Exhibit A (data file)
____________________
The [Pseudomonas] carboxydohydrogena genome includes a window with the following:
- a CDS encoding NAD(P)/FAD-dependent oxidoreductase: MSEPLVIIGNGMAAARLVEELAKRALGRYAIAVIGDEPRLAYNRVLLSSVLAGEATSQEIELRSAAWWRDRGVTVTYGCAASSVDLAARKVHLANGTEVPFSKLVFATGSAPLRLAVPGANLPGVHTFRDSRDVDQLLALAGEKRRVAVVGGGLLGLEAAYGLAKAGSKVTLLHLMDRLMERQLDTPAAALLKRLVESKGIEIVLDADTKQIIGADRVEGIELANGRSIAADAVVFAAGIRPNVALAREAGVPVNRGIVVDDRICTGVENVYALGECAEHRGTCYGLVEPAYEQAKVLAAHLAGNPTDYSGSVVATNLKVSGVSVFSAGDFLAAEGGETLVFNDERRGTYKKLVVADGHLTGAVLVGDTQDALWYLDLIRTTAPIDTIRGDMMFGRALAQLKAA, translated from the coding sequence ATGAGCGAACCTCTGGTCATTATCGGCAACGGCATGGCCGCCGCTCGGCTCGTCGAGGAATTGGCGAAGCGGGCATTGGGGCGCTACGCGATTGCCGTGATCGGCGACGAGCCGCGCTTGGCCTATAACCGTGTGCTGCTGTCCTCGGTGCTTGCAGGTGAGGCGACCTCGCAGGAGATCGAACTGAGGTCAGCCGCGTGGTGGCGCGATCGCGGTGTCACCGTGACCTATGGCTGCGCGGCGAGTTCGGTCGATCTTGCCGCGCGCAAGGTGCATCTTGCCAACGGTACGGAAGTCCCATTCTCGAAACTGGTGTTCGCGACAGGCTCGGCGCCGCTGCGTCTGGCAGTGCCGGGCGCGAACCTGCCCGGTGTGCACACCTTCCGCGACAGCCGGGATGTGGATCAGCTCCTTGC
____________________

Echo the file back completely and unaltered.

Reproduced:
The [Pseudomonas] carboxydohydrogena genome includes a window with the following:
- a CDS encoding NAD(P)/FAD-dependent oxidoreductase: MSEPLVIIGNGMAAARLVEELAKRALGRYAIAVIGDEPRLAYNRVLLSSVLAGEATSQEIELRSAAWWRDRGVTVTYGCAASSVDLAARKVHLANGTEVPFSKLVFATGSAPLRLAVPGANLPGVHTFRDSRDVDQLLALAGEKRRVAVVGGGLLGLEAAYGLAKAGSKVTLLHLMDRLMERQLDTPAAALLKRLVESKGIEIVLDADTKQIIGADRVEGIELANGRSIAADAVVFAAGIRPNVALAREAGVPVNRGIVVDDRICTGVENVYALGECAEHRGTCYGLVEPAYEQAKVLAAHLAGNPTDYSGSVVATNLKVSGVSVFSAGDFLAAEGGETLVFNDERRGTYKKLVVADGHLTGAVLVGDTQDALWYLDLIRTTAPIDTIRGDMMFGRALAQLKAA, translated from the coding sequence ATGAGCGAACCTCTGGTCATTATCGGCAACGGCATGGCCGCCGCTCGGCTCGTCGAGGAATTGGCGAAGCGGGCATTGGGGCGCTACGCGATTGCCGTGATCGGCGACGAGCCGCGCTTGGCCTATAACCGTGTGCTGCTGTCCTCGGTGCTTGCAGGTGAGGCGACCTCGCAGGAGATCGAACTGAGGTCAGCCGCGTGGTGGCGCGATCGCGGTGTCACCGTGACCTATGGCTGCGCGGCGAGTTCGGTCGATCTTGCCGCGCGCAAGGTGCATCTTGCCAACGGTACGGAAGTCCCATTCTCGAAACTGGTGTTCGCGACAGGCTCGGCGCCGCTGCGTCTGGCAGTGCCGGGCGCGAACCTGCCCGGTGTGCACACCTTCCGCGACAGCCGGGATGTGGATCAGCTCCTTGC